Flashcards in lecture 21 Deck (24)
How many cadaveric donors/solid organ transplants do we have compared to patients on the waiting list?
- 1998 - 2004: always much high numbers on the waiting list than transplants that occur
~ 1800 patients waiting for a transplant
- 700 patients get transplants
- 200 cadaveric donors (this doesn't match up)
- before about 1978 there wasn't really a waiting list, ~ 500 translplants
- 1978 waiting list appears and increass exponentially
- number of transplants rises but plateaus
- 1978 was when the technique for immunosuppression was approved (cyclosporin?)
What are transplantation statistics?
-- '92 - '95 1700 transplants/year
-- waiting list grew from 4,000 to 5,000
-- 45,000 patients waiting for transplants
-- <6,000 cadaveric donors = 20,000 organs
no way for supply to meet the demand
~10-15% chance of dying while waiting for an organ, not unique to australia
Why do transplants?
- dialysis $40,000
- kidney transplant $30,000 in first year
- $8,000 per year
improved quality of life
Why is there a shortage of donors?
- decrease in road accidents
- family permission less
- not suitable (age, disease, etc)
- time factor
- greater demand
What are possible solutions to this shortage?
- increase donors
-- e.g. donor games
-- getting older so not necessarily the solution
- artificial organs
- stem cells --> organs/tissue
- animal as donors: xenografts
-- first transplantations were chimpanzee kidneys to human
What were patient attitudes towards xenografts?
131 renal patients:
- 51% would accept xenograft
- 39% unsure, wanted more information
- 10% unacceptable
Why did we revisit xenografts?
- molecular biology
- transgenesis/animal cloning
What are problems with xenografts?
What are physiological problems of xenografts?
- size e.g. can't use a mouse (too small) or a horse (too big), maybe a kangaroo? but we use sheep/pig
- complexity of function
e.g. sheep regulate insulin by glucose AND fatty acids --> not the same
What are ethical considerations of xenografts?
e.g. chimps etc are probably the best immunologically speaking, but people have issues with taking organs from this animal, cf pig
considerations for use of pigs:
- food (as long as people are willing to slaughter pigs for food, they should be able to be used for donating organs)
- insulin (major source of insulin for diabetics)
- heparin (anticoagulant)
- heart valves (used to replace broken valves in humans)
- breeding (a forerunner for genetic manipulation)
What are biological considerations of xenografts?
- adaptability to captivity
-- pigs breed well in captivity
-- primates breed poorly in captivity
- litter size
-- pigs: 10
-- primates: 1
- pig husbandry relatively easy
- gnotobiotic pigs available (germ designed/germ free)
What are infectious considerations of xenografts?
- primates: potential source of infection, especially viruses
- pigs: lower potential source for infection
- human viruses could infect primates, but not pigs
What are immunological problems associated with xenografts?
- hyperacute rejection: antibody causes immediate graft loss
- delayed xenograft rejection: macrophages/NK cells
- cell mediated rejection: T cells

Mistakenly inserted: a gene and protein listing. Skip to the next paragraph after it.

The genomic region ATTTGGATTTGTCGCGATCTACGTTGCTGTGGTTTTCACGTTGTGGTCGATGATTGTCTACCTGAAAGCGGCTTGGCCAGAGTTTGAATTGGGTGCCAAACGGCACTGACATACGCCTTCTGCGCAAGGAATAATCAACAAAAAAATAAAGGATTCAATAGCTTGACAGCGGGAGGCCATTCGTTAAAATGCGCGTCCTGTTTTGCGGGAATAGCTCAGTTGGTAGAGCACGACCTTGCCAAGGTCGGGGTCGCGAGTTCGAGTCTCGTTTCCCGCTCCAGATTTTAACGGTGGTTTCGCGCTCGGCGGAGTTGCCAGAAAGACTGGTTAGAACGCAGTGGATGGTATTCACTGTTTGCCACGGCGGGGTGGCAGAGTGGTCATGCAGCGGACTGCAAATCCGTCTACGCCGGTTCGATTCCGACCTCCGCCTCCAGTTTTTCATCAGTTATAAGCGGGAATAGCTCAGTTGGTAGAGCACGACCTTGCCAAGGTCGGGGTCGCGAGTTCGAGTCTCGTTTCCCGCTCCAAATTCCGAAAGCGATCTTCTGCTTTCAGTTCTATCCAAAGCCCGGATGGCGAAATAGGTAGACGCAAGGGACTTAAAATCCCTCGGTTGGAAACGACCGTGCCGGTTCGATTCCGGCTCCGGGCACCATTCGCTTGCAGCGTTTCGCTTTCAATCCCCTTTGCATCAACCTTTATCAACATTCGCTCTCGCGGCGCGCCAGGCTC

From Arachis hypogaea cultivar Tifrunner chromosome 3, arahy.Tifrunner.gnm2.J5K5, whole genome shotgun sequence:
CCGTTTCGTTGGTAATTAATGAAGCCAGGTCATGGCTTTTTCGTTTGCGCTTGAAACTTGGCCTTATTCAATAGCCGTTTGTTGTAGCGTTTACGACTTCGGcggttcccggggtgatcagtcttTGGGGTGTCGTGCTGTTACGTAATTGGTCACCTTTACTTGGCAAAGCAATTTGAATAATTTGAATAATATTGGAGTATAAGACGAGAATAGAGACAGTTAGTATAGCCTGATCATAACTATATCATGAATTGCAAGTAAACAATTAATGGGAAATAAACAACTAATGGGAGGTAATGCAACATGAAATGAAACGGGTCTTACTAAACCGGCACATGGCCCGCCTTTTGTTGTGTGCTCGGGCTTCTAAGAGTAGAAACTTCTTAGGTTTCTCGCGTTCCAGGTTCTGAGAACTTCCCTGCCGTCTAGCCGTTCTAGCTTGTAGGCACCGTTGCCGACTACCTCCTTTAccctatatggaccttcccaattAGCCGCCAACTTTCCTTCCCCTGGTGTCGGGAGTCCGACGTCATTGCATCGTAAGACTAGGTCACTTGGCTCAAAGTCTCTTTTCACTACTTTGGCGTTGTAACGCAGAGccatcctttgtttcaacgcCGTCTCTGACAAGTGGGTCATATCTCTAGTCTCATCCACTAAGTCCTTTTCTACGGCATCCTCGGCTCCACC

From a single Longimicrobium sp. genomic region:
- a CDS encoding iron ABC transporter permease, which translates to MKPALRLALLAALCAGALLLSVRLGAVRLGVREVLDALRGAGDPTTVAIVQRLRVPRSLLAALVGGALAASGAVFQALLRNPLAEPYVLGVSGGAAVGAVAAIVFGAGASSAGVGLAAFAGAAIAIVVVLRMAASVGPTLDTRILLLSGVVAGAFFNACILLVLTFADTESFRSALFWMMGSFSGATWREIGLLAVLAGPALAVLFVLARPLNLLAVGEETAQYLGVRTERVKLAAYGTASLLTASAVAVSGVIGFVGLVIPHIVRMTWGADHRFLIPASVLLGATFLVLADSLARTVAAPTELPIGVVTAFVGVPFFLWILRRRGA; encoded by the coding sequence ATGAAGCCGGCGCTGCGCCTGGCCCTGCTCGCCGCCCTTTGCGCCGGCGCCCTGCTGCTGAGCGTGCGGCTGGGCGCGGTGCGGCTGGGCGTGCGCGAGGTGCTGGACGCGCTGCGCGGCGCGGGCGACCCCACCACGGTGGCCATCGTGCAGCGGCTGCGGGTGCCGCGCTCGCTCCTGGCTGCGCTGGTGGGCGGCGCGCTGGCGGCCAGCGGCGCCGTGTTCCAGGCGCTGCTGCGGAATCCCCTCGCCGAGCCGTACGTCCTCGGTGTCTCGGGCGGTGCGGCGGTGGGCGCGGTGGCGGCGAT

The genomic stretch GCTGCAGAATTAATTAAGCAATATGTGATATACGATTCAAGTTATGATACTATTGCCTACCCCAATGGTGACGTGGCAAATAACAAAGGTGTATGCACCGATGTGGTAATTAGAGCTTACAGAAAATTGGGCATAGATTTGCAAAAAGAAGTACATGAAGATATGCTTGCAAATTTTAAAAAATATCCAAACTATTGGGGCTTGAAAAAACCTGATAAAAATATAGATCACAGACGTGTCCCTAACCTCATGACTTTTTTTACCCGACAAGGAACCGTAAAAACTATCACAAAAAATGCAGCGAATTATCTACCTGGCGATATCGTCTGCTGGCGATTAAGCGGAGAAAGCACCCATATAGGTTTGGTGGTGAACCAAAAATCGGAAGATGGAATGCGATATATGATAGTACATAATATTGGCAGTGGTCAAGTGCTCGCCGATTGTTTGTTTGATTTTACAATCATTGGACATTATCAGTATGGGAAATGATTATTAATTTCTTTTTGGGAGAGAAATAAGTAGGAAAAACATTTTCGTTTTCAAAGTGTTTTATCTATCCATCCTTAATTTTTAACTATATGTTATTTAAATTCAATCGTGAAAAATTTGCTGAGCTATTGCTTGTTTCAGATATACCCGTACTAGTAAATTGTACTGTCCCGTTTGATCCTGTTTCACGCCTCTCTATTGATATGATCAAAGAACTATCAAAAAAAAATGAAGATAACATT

What is hyperacute rejection?
- loss of vascular endothelium
- haemmhorage and oedema
- not unique to xenografts
- e.g. mis-match blood transfusion
Do we have an 'anti-pig' antibody?
- yes: normal, present in all humans
- IgM, IgG, IgA
- 1-2% of all Ig
- >95% to Gal-alpha (1,3) Gal
What is the xenoantigen?
- Gal-alpha (1,3) Gal
- present on many different molecules
- expressed in most tissues
- alpha 1,3, galactosyltransferase
- GKO: mice, pigs
How has transgenesis played a role in xenotransplantation?
CD46 transgenic pigs:
- ubiquitously expressed human complement regulator
- renal transplants to non-immunosuppressed baboons
-- >72 hr (normal <1hr)
-- histologically normal
- destroyed by anti-pig antibodies
- protected by expression of CD46
How can you use ES cells?
- get rid of the antigen in mice
- can't use ES cells of pigs
What are Gal o/o pigs?
- cloned pigs
- reported by 4 groups
- Gal- survive >150 days
- HAR/DXR solved
What pig transplantations have occured?
pig heart transplants
- baboons (n=8)
- anti-CD154 mAb, mycophenolate mofetil, and methylprednisolone
- no HAR
- graft survival extended to between 2 and 6 mo
- thrombotic microangiopathy
pig kidney transplantation
- baboons (n=11)
- tolerance induction, including thymectomy, splenectomy, T-cell depletion, anti-CD154 monoclonal antibody and mycophenolate mofetil, with or without low-dose steroids
- no HAR
- graft survival extended to 83 days (now more than 160)
- thrombotic microangiopathy
pig kidney transplantation 2
- baboons (n=3)
- no immunosuppression
- no HAR
- graft survival extended to 4 days
- antibody and C' deposition, platelet deposition, perivascular infiltrate
- intravascular coagulopathy
pancreatic islets: more than a year
looking a blocking costimulation
What are some factors to consider in transgenesis?
- microinjection --> 1%
- xeno transgenes
-- DAF 1992
-- DAF + CD59 1998
-- CD46 2000
ie. 1-2 genes in 10 years
= 100 year programme unless SMGT
- nuclear transfer 0.5% : Gal knock out (some groups claim up to 10% in pigs... more in mice)
- retrovirus: Lenti virus in mice
What is sperm mediated gene transfer?
- collection of ejaculate from male, mixed with DNA (and appropriate buffers)
- artificially inseminated females
- could use this to create multi-transgenic pigs
What are unsolved problems of xenografts?
- organ compatibility
- delayed xenograft rejection
- retrovirus infection
- cellular immunity/immunosuppression
- tolerance induction
- other carbohydrate antigens
- further genetic engineering